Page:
What did she say she was? A celestial spirit? And she was asking for Natsu because… “Wait, celestial spirits are the people that Lucy works with. She summons them from another world or something. Assuming she was telling the truth.”

Erik took his eyes off of the key he was turning over in his hand and looked at Gajeel. “She was. I think. And Lucy… that’s the new girl Natsu went on a job with, right? She’s a celestial spirit mage?”

“Yeah, that’s what she called it. She used keys, too—had a ring of ‘em.” Gajeel didn’t know much about how her magic worked, but he did see the fish lady that she summoned to drown everybody, so he supposed that was the ‘celestial spirit.’ The whole concept was weird to him, because instead of regular magic, it was making friends with some race of magic people (Gajeel was too busy drowning to pay attention to exactly what the fish lady was besides a fish lady) and asking them for help. It seemed overly complicated. Maybe it was just a popularity contest, and people like that Virgo chick would seek out mages to work with because they wanted to, but this one messed up and found Natsu instead.

Oh well. If nothing suspicious was going on, then it wasn’t his problem.

“Wait, what do ya’ mean ‘you think’ she was telling the truth?” The words had registered a bit late, but that was probably an important detail.

“Everything she said was honest,” Erik replied, “and she didn’t seem to have any malicious intent. But she was…in pain. Except she didn’t really consider it pain. It was hard to tell, because she wasn’t really thinking about it. I did gather that this—” He held up the key. “—was hurting her, somehow. They key doesn’t do anything to me though…”

Gajeel shrugged. “Maybe because her biology was different?” he guessed. He really had no idea. It sucked that the process was painful for them, but surely the celestial spirits had a good reason to go from mage to mage like they were looking for a job, so Gajeel wouldn’t question it too much.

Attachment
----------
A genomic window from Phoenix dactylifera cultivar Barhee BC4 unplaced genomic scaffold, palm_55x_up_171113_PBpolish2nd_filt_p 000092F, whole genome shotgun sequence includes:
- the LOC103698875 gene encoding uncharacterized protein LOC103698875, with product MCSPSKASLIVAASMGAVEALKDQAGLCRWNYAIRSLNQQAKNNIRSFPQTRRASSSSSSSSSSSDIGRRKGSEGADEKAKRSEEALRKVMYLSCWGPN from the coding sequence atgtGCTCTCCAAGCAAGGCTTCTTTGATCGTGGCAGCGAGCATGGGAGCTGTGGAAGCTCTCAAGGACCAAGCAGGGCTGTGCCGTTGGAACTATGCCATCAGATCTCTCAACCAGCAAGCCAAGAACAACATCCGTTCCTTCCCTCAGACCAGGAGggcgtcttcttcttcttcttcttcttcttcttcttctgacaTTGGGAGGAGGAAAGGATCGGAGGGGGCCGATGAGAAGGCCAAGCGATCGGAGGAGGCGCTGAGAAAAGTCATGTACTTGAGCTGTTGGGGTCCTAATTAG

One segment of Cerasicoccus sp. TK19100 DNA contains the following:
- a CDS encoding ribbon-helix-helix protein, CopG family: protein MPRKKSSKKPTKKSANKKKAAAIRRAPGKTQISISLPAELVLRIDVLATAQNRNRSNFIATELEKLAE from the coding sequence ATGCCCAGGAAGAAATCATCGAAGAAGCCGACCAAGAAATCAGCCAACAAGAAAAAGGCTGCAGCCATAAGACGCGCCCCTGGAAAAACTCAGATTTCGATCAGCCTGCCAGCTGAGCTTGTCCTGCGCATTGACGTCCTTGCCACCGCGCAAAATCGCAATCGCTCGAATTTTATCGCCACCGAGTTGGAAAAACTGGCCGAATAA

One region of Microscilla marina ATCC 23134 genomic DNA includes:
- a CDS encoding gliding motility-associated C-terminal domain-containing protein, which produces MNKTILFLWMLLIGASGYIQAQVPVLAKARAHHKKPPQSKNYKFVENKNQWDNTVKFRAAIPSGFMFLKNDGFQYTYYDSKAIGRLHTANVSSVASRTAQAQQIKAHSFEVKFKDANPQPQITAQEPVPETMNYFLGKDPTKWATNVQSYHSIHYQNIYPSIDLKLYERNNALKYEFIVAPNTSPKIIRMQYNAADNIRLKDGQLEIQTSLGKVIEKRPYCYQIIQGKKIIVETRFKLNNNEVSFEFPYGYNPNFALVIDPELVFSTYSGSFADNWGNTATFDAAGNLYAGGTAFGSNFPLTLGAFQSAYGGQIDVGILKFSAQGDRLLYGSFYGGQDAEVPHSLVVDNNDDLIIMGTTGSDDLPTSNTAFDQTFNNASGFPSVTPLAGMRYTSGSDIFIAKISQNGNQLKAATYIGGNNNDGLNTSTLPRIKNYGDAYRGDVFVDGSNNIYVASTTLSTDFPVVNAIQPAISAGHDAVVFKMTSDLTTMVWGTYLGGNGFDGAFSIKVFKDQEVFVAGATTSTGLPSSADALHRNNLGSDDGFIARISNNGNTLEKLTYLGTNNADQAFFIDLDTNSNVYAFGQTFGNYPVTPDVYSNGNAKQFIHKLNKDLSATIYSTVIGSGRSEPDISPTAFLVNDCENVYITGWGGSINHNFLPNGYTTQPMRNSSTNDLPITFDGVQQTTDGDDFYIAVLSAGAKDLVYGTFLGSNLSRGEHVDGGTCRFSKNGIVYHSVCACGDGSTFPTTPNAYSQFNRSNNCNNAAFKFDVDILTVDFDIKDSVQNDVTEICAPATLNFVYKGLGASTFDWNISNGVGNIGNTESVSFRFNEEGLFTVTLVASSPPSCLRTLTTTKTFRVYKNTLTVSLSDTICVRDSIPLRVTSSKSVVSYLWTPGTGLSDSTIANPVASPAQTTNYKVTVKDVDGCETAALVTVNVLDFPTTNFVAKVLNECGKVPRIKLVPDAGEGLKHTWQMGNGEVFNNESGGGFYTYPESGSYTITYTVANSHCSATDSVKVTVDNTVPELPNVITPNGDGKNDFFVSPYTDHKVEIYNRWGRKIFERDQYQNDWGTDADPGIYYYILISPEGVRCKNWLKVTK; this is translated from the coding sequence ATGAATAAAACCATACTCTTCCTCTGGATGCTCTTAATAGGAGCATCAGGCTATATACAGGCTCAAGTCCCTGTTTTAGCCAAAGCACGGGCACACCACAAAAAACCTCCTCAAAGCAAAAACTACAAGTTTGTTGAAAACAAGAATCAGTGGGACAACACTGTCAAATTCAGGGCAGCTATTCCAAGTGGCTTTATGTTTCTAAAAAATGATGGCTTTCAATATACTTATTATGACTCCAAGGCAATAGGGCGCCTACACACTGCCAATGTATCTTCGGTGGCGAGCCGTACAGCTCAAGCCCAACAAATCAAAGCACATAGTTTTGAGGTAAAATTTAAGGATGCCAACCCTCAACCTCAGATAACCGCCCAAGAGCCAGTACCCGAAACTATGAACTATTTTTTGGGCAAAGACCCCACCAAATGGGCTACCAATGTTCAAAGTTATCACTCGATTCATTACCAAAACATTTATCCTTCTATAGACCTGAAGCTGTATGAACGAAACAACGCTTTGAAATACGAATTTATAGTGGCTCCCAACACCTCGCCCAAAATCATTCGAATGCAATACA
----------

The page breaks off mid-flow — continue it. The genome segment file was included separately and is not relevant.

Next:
Besides, Erik would question it enough for the both of them if something was going on.

He leaned back and glanced at the clock above the door. They should probably get going soon if they were going to make it to Rosario before nightfall. Levy said that the job requester wanted them there at the crack of dawn, and Shorty wasn’t good at being up in the middle of the night if it wasn’t for reading.

Gajeel would have found Blondie himself to give her the key, but he wasn’t sure if there was time. Well, technically, it was Natsu’s and Happy’s problem anyway.

“Come on, we should get going,” he said, knocking Erik in the shoulder to knock him out of his overthinking mode.

As for the key… “YO! HAPPY!”

Erik jumped like a startled cat. “Dude!” he chastised, rubbing his ear. He was just being dramatic though; Gajeel wasn’t that loud. Besides, yelling was more efficient.

Natsu wasn’t in the house, but Happy was. He popped his head around the corner of the steps, hovering. “What?”

Gajeel took the key from Erik and threw it to Happy, who caught it between both paws. “Some celestial spirit named Virgo came by saying something about wanting a contract with Blondie. Could you give that to her? We’re heading out now. We’ll be back in a day or two!”

“Wait, what—?”

Satisfied that Happy was informed, Gajeel grabbed Erik by the back of his coat and started guiding him through the door.

“Wait, you dumbass! Our bags.”